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Chronicle of the NonPop Revolution
Beware the Ookpik Bird
Twas brillig and the hoser band
Beware the Ookpik bird, my son
There was once an Eskimo handicraft toy called an ookpik, which is Inuit for "souvenir with beak." It was a four-dimensional reproduction of a snowy owl that was anatomically correct, right down to its dodecahedral talons and adobe hairpiece. The first ookpik dates from 1964, a Saturday, and was the product of a young musical shaman named Beano Bengaze. Bengaze had been under house arrest at the Fort Hoser Eskimo Cooperative at Tuktoyaktuk for his part in a critically vilified production of "West Side Story." He had cast the characters in the most literal way, substituting real carnivorous fish for the Sharks and a pair of two-thirds scale X-15 rocket-powered aircraft for the Jets. It was an enormously expensive undertaking, and the production company declared bankruptcy mere minutes after the curtain fell on the premiere performance. Members of a collection agency straightaway collected Bengaze and locked him in a storeroom on the Cooperative's top floor as "collateral." But the shaman well knew about "collateral damage," due to a string of accidents that accompanied his early sorcerous activities, so he further realized that he needed to escape. The storeroom was awash in rope ladders, pneumatic drills, even a small helicopter. But Beano preferred to absquatulate on his own terms, so he gathered up the random scraps of sealskin, a prosthetic owl beak, an animatronic apparatus, and a needle and haystack. Then he set to work to construct a proper escape vehicle. Within an hour, he had it: a quasi adorable bird of prey that measured nearly four meters from its talons to its hairpiece. Beano rolled it to the window, hopped into its pouch, and popped the clutch. The bird's wings unfurled grandly as it stepped off the sill. Unfortunately, Beano had attached the wings backwards, so the Bernoulli effect was nullified. The good news is that his extensive use of sealskin resulted in a lighter-than-air craft. So he floated to freedom -- and, in time, to a lucrative entrepreneurial career in ookpik sales and service. Because when youngsters saw the great totem hovering in the sky over Tuktoyaktuk, they naturally wanted one, too.
Beano was happy to oblige, and, grubstaked by the collection agency, he was soon producing miniature versions of his lighter-than-air birdcraft at the rate of four dozen a day. Orders continued to pour in, so Beano was forced to take on an apprentice.
And that was the beginning of the trouble.
The apprentice was a wax-lipped nun named Sister Beadle of the Religious Order of Vorpal Blades, and she was more than a bit odd, even to a guy who co-opted The Supernatural for a living. Little was known of the ROVB, save that its members were said to transcend the traditional boundary between incorporeality and the material world. On her employmental application the nun wrote "brillig" under references, "mimsy" for positions previously held, and "far out in the wold" for mailing address. But she bore an uncanny resemblance to a 1950 Hudson Wingback, and Beano liked her for that. So he hired her.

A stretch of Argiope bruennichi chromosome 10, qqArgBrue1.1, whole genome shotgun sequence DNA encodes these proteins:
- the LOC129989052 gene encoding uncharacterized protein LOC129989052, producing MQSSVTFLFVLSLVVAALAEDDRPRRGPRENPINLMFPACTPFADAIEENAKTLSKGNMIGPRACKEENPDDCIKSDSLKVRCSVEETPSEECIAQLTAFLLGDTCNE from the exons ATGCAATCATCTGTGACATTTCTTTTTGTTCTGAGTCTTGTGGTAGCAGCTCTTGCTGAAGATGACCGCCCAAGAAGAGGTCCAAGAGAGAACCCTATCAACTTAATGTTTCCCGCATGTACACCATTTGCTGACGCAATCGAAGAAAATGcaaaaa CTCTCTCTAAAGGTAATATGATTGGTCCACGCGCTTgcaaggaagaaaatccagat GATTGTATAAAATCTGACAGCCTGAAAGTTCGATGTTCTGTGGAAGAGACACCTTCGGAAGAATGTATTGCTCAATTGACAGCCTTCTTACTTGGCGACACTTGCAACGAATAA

Initially, the nun's work was swift and confident. She assembled ookpiks at the astonishing rate of fourteen per hour, more than double Beano's best pace. Plus she skillfully concealed the stitching in the fourth dimension, so the outer surface of the bird was seamless. Beano felt comfortable with leaving her unsupervised so he could focus on "West Side Story" revisions.
But then Sister Beadle's Vorpal Blade Syndrome kicked in and she began to alter the dolls. First she glazed the hairpieces with protactinium, which lowered the temperature of the ookpik's head by 250 degrees. Then she placed a gyre into the beak, a gimble in each talon and a tumtum in its belly while mumbling a vorpal incantation. And suddenly the character of the ookpik changed forever: the erstwhile warm and fuzzy "souvenir with beak" had developed an appetite for human blood.
Not surprisingly, sales plummeted. Not even a triple order from the Religious Order of Vorpal Blades could keep Ookpik-Me-Up, Ltd. out of the blood-red. The company folded, and only the purchase of Beano's original animatronic ookpik by an anonymous collector for a large sum allowed him to pay off his creditors and stay out of the hoosegow. Still, he was asked to vacate Tuktoyaktuk, and he was last seen heading in the opposite direction of Sister Beadle, who was fading in and out of focus en route to her end of the wold.
Today, the ookpik has new life. No longer solely the realm of the "souvenir with beak," it now enjoys limited appeal amongst a group of music aficionados. Or one, anyway. But one who, coincidentally, is in the house of Kalvos and Damian this very day. I mean, you couldn't write a happenstance like that! Well, you could, but only if you had the key that unlocked the door that allowed you to come, chaperone or no, in the house.